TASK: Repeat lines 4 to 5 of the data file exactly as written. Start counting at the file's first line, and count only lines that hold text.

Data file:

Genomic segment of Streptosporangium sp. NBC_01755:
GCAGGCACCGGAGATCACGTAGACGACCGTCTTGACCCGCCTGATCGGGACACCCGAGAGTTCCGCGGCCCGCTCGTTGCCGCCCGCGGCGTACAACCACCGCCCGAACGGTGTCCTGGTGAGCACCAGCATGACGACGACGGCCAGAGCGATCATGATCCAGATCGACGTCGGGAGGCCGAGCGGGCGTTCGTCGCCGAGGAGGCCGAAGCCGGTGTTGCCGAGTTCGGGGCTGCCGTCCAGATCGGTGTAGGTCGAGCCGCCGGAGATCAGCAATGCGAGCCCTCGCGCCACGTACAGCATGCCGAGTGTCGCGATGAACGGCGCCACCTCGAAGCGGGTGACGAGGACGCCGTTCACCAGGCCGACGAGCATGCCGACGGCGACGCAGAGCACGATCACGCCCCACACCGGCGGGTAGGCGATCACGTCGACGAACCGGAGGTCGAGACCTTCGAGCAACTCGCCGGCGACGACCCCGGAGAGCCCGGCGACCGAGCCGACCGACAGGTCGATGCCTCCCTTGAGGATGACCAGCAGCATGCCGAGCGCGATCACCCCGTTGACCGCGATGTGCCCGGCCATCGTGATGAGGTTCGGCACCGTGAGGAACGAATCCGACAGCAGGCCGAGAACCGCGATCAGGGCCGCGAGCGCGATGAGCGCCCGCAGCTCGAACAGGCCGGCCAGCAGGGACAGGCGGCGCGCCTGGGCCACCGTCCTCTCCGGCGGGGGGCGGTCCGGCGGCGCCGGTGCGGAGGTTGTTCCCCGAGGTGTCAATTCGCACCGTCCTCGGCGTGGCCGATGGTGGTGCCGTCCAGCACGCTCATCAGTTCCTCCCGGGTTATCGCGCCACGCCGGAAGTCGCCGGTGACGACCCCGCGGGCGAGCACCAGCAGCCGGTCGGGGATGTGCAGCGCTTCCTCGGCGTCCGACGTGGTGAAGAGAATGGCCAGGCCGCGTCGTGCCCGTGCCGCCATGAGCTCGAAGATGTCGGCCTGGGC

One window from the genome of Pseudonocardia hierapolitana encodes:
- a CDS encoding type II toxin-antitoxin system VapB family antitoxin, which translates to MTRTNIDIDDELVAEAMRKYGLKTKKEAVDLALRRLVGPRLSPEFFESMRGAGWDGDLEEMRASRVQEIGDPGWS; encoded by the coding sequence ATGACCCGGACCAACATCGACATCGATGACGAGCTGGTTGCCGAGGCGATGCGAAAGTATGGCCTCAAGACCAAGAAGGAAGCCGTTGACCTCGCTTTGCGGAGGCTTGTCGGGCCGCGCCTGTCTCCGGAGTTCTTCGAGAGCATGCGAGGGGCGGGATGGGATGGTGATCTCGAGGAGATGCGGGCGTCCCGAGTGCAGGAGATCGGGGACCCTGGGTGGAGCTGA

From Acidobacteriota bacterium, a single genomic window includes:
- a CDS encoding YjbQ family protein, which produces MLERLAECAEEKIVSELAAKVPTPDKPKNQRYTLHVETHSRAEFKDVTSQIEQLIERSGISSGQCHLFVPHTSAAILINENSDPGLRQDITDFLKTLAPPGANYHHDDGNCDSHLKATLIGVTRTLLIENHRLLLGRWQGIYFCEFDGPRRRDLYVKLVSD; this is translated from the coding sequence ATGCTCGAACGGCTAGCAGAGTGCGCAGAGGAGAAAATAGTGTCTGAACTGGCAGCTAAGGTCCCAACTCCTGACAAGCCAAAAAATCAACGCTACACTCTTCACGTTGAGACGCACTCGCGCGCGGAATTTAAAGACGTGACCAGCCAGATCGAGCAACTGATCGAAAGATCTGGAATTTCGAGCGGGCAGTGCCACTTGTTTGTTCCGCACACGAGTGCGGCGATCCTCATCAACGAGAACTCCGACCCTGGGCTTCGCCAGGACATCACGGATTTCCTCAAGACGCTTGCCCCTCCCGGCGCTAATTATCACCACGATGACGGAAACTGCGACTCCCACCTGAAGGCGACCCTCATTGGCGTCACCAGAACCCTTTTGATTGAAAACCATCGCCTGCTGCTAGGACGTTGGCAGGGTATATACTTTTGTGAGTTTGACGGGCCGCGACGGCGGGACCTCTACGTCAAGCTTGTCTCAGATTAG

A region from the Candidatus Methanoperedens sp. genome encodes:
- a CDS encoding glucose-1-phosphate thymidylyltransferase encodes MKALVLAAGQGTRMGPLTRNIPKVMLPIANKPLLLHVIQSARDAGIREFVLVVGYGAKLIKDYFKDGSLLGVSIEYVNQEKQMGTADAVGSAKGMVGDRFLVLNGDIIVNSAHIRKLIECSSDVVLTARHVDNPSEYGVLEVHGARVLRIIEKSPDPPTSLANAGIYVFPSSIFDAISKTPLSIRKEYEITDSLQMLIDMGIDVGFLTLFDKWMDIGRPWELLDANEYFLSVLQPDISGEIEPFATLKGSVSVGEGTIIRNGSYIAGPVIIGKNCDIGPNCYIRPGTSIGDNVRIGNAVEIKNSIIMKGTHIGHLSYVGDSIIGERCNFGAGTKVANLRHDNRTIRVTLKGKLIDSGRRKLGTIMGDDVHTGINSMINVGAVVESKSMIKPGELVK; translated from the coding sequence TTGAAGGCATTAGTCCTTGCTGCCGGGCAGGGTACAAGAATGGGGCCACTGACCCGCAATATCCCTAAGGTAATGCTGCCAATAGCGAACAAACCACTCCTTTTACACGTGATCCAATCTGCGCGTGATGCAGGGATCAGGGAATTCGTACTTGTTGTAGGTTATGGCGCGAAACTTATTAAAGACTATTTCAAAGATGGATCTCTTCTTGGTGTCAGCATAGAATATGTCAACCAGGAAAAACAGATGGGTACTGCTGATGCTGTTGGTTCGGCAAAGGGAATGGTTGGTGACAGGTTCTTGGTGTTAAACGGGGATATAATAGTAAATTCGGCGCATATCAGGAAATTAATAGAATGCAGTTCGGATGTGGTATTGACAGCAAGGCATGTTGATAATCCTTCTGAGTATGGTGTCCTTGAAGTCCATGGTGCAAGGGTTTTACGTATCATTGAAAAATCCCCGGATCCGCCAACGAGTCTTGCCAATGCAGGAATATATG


- a CDS encoding type II toxin-antitoxin system VapB family antitoxin, which translates to MTRTNIDIDDELVAEAMRKYGLKTKKEAVDLALRRLVGPRLSPEFFESMRGAGWDGDLEEMRASRVQEIGDPGWS; encoded by the coding sequence ATGACCCGGACCAACATCGACATCGATGACGAGCTGGTTGCCGAGGCGATGCGAAAGTATGGCCTCAAGACCAAGAAGGAAGCCGTTGACCTCGCTTTGCGGAGGCTTGTCGGGCCGCGCCTGTCTCCGGAGTTCTTCGAGAGCATGCGAGGGGCGGGATGGGATGGTGATCTCGAGGAGATGCGGGCGTCCCGAGTGCAGGAGATCGGGGACCCTGGGTGGAGCTGA

From Acidobacteriota bacterium, a single genomic window includes: